Media Archaeology: Approaches, Applications, and Implications

By Erkki Huhtamo; Jussi Parikka | Go to book overview

7
The Observer’s Dilemma
To Touch or Not to Touch

Wanda Strauven


THE RULES OF THE (MEDIA-ARCHAEOLOGICAL) GAME

After one hundred years of existence, cinema’s position in media and art history has been questioned by several scholars, leading to the assumption that it was either an “intermezzo” (Zielinski) or a “detour” (Uricchio) in the history of television, a sidetrack in the history of animation (Manovich), or simply a new form of painting (Michaud).1 Especially from the digital perspective, Lev Manovich has made a strong point by claiming that the default mode of cinema is graphic instead of photographic, allowing us to make a bridge between Robert Rodriguez and Frank Miller’s Sin City (2005) and Émile Reynaud’s precinematic “Pantomimes Lumineuses” of the early 1890s.2 Or to quote Manovich himself: “Born from animation, cinema pushed animation to its boundary, only to become one particular case of animation in the end.”3 In this chapter, I would like to push this view a bit further and inquire whether a similar assertion cannot be made about gaming, especially when keeping in mind not only the “new wave” of mind-game cinema but also the ever-growing market of film-based computer games (such as the PSP Godfather game) and computer game-based films (such as the Lara Croft series).4 Has cinema not just become another type of gaming in today’s game culture? And, to echo Manovich’s statement, was cinema after all not “born” within the context of optical toys and arcade games?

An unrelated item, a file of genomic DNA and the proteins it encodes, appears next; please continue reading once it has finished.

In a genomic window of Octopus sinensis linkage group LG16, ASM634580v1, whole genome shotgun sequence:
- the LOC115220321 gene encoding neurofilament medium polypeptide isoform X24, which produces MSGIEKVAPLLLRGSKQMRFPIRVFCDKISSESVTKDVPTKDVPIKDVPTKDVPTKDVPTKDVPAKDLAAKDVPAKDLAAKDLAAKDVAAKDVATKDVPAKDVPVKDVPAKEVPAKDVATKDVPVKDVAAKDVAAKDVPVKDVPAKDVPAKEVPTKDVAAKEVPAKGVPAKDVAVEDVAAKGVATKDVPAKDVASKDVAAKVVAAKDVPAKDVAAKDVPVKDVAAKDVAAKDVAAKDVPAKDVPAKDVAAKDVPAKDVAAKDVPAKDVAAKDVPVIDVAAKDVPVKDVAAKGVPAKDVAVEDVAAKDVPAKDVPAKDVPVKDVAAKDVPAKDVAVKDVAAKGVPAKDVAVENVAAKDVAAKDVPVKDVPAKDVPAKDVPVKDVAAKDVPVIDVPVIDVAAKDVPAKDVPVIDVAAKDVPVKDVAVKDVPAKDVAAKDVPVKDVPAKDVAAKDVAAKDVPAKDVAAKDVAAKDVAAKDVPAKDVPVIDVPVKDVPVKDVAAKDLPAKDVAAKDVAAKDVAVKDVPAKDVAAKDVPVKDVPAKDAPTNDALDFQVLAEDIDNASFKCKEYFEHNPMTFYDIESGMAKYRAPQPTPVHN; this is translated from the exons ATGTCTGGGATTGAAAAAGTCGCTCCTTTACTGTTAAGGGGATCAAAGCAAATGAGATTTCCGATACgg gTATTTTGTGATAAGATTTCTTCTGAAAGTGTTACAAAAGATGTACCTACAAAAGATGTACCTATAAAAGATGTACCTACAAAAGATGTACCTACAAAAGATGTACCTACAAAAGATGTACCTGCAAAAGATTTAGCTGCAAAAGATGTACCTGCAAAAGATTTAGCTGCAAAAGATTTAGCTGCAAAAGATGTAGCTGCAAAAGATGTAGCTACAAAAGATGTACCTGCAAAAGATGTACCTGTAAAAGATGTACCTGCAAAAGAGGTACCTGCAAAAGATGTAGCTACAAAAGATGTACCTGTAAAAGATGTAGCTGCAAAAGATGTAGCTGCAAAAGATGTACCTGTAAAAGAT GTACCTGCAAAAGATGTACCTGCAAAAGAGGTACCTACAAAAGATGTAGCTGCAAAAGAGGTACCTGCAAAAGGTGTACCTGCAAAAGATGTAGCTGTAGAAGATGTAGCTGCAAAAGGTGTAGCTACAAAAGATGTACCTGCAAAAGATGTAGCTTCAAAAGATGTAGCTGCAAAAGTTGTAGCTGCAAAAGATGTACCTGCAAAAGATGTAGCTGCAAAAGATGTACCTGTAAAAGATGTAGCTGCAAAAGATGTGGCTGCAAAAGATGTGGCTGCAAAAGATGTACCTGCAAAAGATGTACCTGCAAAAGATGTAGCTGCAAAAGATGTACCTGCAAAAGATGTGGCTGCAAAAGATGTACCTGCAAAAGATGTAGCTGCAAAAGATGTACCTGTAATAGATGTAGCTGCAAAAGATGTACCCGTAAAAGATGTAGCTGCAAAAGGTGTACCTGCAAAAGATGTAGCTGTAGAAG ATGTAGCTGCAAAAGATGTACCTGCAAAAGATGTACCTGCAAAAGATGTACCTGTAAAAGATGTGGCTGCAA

To propose a revision of cinema’s history from the viewpoint of gaming (or, more generally speaking, playing), I will first problematize the notion of “precinematic” as commonly used in film historical overviews.5 My general goal is to rethink cinema’s position within media history. My media-archaeological

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